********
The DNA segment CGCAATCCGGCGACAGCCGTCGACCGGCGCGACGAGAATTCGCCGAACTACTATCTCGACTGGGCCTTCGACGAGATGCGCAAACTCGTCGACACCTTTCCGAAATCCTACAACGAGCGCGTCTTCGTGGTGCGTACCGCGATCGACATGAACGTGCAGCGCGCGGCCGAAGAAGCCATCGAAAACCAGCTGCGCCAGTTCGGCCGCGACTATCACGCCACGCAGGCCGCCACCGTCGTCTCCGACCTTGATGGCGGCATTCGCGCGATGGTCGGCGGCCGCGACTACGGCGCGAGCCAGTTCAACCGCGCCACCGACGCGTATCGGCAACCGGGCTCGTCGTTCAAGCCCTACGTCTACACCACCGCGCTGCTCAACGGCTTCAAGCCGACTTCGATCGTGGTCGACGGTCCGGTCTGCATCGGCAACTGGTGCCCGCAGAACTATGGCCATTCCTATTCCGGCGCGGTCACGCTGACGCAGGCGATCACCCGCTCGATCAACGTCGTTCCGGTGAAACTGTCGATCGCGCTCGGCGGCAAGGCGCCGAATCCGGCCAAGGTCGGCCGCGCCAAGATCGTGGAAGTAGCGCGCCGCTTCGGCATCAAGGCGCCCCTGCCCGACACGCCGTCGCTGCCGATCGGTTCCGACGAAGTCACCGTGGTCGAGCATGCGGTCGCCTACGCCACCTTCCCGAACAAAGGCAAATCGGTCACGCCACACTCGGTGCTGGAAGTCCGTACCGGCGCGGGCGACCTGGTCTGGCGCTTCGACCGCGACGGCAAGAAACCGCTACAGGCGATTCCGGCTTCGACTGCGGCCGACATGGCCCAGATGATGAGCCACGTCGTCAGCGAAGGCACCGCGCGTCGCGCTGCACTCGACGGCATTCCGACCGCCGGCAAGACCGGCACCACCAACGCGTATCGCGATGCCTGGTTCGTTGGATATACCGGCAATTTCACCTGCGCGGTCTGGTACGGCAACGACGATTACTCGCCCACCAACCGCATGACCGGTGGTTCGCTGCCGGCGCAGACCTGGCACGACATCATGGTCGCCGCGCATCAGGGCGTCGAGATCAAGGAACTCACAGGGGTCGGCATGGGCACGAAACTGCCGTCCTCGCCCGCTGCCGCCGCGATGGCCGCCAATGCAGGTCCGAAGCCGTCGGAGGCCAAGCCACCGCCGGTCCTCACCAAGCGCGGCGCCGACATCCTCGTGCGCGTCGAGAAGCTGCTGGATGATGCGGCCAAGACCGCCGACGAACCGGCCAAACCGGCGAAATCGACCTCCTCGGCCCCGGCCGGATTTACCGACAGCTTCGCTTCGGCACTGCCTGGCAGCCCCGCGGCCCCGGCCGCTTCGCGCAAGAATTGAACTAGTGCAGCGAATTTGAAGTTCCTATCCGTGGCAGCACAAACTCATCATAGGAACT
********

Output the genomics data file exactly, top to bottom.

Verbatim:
The DNA segment CGCAATCCGGCGACAGCCGTCGACCGGCGCGACGAGAATTCGCCGAACTACTATCTCGACTGGGCCTTCGACGAGATGCGCAAACTCGTCGACACCTTTCCGAAATCCTACAACGAGCGCGTCTTCGTGGTGCGTACCGCGATCGACATGAACGTGCAGCGCGCGGCCGAAGAAGCCATCGAAAACCAGCTGCGCCAGTTCGGCCGCGACTATCACGCCACGCAGGCCGCCACCGTCGTCTCCGACCTTGATGGCGGCATTCGCGCGATGGTCGGCGGCCGCGACTACGGCGCGAGCCAGTTCAACCGCGCCACCGACGCGTATCGGCAACCGGGCTCGTCGTTCAAGCCCTACGTCTACACCACCGCGCTGCTCAACGGCTTCAAGCCGACTTCGATCGTGGTCGACGGTCCGGTCTGCATCGGCAACTGGTGCCCGCAGAACTATGGCCATTCCTATTCCGGCGCGGTCACGCTGACGCAGGCGATCACCCGCTCGATCAACGTCGTTCCGGTGAAACTGTCGATCGCGCTCGGCGGCAAGGCGCCGAATCCGGCCAAGGTCGGCCGCGCCAAGATCGTGGAAGTAGCGCGCCGCTTCGGCATCAAGGCGCCCCTGCCCGACACGCCGTCGCTGCCGATCGGTTCCGACGAAGTCACCGTGGTCGAGCATGCGGTCGCCTACGCCACCTTCCCGAACAAAGGCAAATCGGTCACGCCACACTCGGTGCTGGAAGTCCGTACCGGCGCGGGCGACCTGGTCTGGCGCTTCGACCGCGACGGCAAGAAACCGCTACAGGCGATTCCGGCTTCGACTGCGGCCGACATGGCCCAGATGATGAGCCACGTCGTCAGCGAAGGCACCGCGCGTCGCGCTGCACTCGACGGCATTCCGACCGCCGGCAAGACCGGCACCACCAACGCGTATCGCGATGCCTGGTTCGTTGGATATACCGGCAATTTCACCTGCGCGGTCTGGTACGGCAACGACGATTACTCGCCCACCAACCGCATGACCGGTGGTTCGCTGCCGGCGCAGACCTGGCACGACATCATGGTCGCCGCGCATCAGGGCGTCGAGATCAAGGAACTCACAGGGGTCGGCATGGGCACGAAACTGCCGTCCTCGCCCGCTGCCGCCGCGATGGCCGCCAATGCAGGTCCGAAGCCGTCGGAGGCCAAGCCACCGCCGGTCCTCACCAAGCGCGGCGCCGACATCCTCGTGCGCGTCGAGAAGCTGCTGGATGATGCGGCCAAGACCGCCGACGAACCGGCCAAACCGGCGAAATCGACCTCCTCGGCCCCGGCCGGATTTACCGACAGCTTCGCTTCGGCACTGCCTGGCAGCCCCGCGGCCCCGGCCGCTTCGCGCAAGAATTGAACTAGTGCAGCGAATTTGAAGTTCCTATCCGTGGCAGCACAAACTCATCATAGGAACT